Wednesday, 20 July 2016

'Jane Austen Speaks' by Maria Emilia De Medeiros ~Excerpt & Givewaway!

Hello Fellow Readers,

Today I have the pleasure, of welcoming Maria Emilia De Medeiros. 
Author of  'Jane Austen Speaks', 'About Life, the Modern World, & Heavenly Pursuits'.

As always, I enjoy the opportunity to showcase new JAFF authors and I hope you will all make Maria Emilia feel welcome. After reading the excerpt “My Dinner Parties in Heaven” I had some fun imagining who I would invite, I conclude, I would need to host several, including literary greats and music legends.

Many thanks for inviting me to your blog today, Tamara!  I am most humbled and honored to share about my recently released book, Jane Austen Speaks About her Life, the Modern World, & Heavenly Pursuits, with your readers today. 

This book is my own lighthearted attempt to allow Miss Austen to voice what might have been her “own” opinions on modern day matters, based on a knowledge of her life, work, society, and the prevailing social morĂ©s inherent in Western culture of the late eighteenth and early nineteenth centuries with which she was raised.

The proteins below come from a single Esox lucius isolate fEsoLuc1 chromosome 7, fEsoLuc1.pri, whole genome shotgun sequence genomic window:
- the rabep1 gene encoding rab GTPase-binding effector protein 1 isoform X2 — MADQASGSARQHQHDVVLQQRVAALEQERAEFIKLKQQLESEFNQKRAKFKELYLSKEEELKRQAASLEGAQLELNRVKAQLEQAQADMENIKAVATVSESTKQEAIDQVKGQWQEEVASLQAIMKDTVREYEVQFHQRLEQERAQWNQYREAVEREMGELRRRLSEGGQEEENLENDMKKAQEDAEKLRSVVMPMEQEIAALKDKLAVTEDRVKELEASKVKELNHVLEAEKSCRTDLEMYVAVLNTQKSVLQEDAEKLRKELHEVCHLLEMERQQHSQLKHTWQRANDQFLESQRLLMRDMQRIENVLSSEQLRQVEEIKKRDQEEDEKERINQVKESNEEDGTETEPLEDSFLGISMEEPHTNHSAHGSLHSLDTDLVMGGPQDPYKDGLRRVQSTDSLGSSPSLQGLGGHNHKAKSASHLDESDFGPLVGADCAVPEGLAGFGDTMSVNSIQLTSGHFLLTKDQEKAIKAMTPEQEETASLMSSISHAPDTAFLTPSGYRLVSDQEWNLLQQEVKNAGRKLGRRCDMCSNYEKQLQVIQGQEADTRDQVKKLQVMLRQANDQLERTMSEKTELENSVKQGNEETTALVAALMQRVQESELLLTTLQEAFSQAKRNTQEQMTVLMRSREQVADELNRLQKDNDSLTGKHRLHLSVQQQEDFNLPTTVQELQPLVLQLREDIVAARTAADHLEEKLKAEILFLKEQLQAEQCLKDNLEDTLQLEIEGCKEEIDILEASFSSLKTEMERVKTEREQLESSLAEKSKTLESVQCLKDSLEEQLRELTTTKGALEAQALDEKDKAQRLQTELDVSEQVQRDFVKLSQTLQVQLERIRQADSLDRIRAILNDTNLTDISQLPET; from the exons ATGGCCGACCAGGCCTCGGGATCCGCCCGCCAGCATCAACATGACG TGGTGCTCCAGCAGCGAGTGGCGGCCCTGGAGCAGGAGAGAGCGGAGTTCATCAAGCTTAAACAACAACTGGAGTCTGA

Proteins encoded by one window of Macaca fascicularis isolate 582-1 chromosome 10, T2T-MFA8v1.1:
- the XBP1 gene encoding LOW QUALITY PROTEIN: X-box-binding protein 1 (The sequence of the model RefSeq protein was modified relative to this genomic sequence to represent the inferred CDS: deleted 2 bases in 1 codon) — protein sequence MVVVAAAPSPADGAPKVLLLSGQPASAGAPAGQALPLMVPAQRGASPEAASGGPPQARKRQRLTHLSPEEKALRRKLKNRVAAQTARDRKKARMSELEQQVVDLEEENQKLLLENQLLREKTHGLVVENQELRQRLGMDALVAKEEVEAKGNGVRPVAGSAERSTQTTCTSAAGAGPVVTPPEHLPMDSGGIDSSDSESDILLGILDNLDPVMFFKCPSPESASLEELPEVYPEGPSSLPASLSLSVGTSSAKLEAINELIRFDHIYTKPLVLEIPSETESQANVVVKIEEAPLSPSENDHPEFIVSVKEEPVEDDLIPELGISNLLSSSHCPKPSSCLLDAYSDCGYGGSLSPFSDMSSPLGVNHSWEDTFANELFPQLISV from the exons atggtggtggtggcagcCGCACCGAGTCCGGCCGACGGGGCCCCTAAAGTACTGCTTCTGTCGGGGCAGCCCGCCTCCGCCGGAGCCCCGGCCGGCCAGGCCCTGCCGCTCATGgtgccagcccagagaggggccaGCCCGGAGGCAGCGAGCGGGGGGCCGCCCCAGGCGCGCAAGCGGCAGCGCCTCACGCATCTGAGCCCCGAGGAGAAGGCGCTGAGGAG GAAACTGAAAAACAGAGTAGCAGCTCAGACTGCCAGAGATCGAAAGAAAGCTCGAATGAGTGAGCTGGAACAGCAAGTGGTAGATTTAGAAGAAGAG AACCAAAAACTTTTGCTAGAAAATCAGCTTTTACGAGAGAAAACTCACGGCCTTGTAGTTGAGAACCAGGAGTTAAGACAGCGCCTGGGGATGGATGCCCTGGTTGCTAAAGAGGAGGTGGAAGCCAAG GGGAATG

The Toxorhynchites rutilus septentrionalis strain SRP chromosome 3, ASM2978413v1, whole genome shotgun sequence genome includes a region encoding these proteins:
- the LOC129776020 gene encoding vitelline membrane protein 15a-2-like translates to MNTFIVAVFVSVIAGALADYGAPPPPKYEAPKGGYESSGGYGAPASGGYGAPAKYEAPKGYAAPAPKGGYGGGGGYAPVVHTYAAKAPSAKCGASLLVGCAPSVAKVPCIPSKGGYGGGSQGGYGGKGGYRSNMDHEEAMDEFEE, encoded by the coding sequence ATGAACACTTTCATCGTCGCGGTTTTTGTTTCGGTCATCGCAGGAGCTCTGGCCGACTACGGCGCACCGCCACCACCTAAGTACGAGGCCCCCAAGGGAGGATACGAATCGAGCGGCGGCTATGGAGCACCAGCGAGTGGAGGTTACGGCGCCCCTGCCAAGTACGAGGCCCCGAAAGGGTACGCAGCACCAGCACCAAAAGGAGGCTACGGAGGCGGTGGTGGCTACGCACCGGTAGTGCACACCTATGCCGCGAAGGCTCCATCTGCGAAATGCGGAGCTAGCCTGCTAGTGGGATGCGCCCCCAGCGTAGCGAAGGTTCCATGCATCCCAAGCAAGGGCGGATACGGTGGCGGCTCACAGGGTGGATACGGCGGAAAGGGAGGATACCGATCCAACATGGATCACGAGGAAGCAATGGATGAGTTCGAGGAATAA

In addition to Miss Austen’s wide-ranging reflections upon her life, novels, and the modern world, a section of the book is devoted to food and social visits, featuring a number of heavenly “guests” as well as recipes for your use and enjoyment.  You can plan your very own Jane Austen dinner party, too!
I have often tried to imagine what a real dinner party would have been like in a lovely English home during the late eighteenth and early nineteenth centuries in which Jane Austen lived.  I know that there are historical reenactors who attempt to bring these to life again in our modern era.  Having researched food history and social customs of the time period myself, I know that it is possible to recreate such an event in a most charming manner.  However, we will never really know what such an event was like for those in attendance, because we are not able to travel back in time.